Quick actions to take if someone is having a heart attack - the first aid you need to know

   

Jade Poole from I Write Words

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heartache-Blog

If someone is having a heart attack then the action you take could save their life, here’s what you need to look for and how to react in this situation

If you think someone is having a heart attack then this is a very scary situation to be in. That’s why it is a good idea that you know what to do instead of waiting until the medical help arrives, by reading this article you could be saving someone’s life!

What is a heart attack?

A heart attack happens with there is a block of blood supply to the heart muscle, this blockage is normally caused by a blood clot.

The outcome of a heart attack depends on how much of the heart is affected and how quickly the person receives help.

The first thing you need to know if you think someone is having a heart attack is to call an ambulance before waiting for their symptoms to subside.

>Did you know that someone is 3 times more likely to survive if they receive medical help within one hour of having a heart attack?

What are the symptoms of a heart attack?

When someone has a heart attack they will experience some of the below symptoms, not all of them necessarily.

Keep an eye out for:

●        Suddenly feeling dizzy or faint

●        Severe chest pain - this pain is persistent and spreads up to the jaw and down one or both of the arms and does not go away after resting

●        A feeling of severe indigestion in the upper abdomen

●        Feeling breathless or gasping for air

●        Experiencing fear

●        Pale, clammy, grey or sweaty skin

●        Rapid, irregular and weak pulse

●        Collapsing without warning

●        Might lose consciousness

 

What to do if the person having a heart attack is conscious

1. Try to ease the strain on their heart

Try to make sure the person is as comfortable as possible, putting them in a half sitting position - their head should be supported and their knees bent. Try to loosen their clothing at their chest, neck and waist.

2. Call for help

Get medical help asap and ask any bystanders to give the person some space.

3. Give the person some aspirin

If the person is completely awake, then give him or her a full dose (300 mg) aspirin.

Make sure they chew it slowly so that it is dissolved and absorbed into the bloodstream effectively. Aspirin helps to thin the blood and break down any blood clots that might be causing the damage to the heart muscle.

4. Keep an eye on the person

Check his or her breathing, pulse and consciousness.

What to do if the person having a heart attack is unconscious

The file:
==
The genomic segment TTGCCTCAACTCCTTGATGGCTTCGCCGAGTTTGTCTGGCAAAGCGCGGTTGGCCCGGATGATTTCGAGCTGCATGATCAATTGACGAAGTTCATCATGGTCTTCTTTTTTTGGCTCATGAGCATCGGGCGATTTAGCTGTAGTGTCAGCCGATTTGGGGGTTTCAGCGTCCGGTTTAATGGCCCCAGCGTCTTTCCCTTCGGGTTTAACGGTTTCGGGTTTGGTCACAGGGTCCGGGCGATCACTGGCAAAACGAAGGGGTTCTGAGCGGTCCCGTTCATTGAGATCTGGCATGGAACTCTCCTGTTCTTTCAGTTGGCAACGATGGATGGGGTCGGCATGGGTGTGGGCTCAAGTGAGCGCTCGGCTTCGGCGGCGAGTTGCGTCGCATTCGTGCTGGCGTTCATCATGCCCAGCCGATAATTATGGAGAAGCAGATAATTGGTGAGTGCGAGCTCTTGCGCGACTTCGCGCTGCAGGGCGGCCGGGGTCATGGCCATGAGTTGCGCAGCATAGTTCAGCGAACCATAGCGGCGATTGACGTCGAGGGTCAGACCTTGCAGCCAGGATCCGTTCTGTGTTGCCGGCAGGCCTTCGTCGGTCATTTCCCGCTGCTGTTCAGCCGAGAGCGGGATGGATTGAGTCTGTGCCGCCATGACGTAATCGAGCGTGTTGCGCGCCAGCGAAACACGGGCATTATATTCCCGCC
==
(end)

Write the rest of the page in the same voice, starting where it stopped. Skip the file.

Begin CPR

Lie them down

Make sure the person is lying on their back and on a firm surface, kneel beside him or her and place the heel of your hand on the centre of the chest.

Interlock your fingers

Keeping your arms straight, cover your first hand with the heel of your other hand and interlock the fingers of your hands together, keep your fingers raised so that they don’t touch the patient’s chest or rib cage.

Start the chest compressions

Lean forward with your shoulders directly over the person on the ground and press down on their chest (pushing in abotu 5cm), then release this pressure, but not your hands and let the chest come back up.

Repeat these compressions, giving 30 in total at a rate of 100 compressions per 60 seconds.

Open the airways

Move the person’s head and tilt his head, lifting the chin up to open the airway and letting the mouth fall a bit.

Begin rescue breaths

Pinching the nostrils closed with one hand and supporting the person’s chin with your other hand, take a normal breath an place your mouth over the patient’s, blow until you see the chest rising.

Watch the chest fall

Remove your mouth from the person’s mouth and watch to see the chest fall, then repeat the above two steps once.

Repeat compression and breaths

Placing your hands on their chest again, repeat a cycle of 30 chest compressions, followed by 2 rescue breaths. Then repeat this cycle.

Stay calm

One of the biggest things you need to do is stay calm and act quickly. This can make a world of difference.

Of course, make sure you have medical cover in place to help pay for emergency bills - health insurance is a great alternative to medical aid.

It can also help to go for a first aid course to make sure you are clued up in case of any emergencies.

Yours in health,

Oneplan



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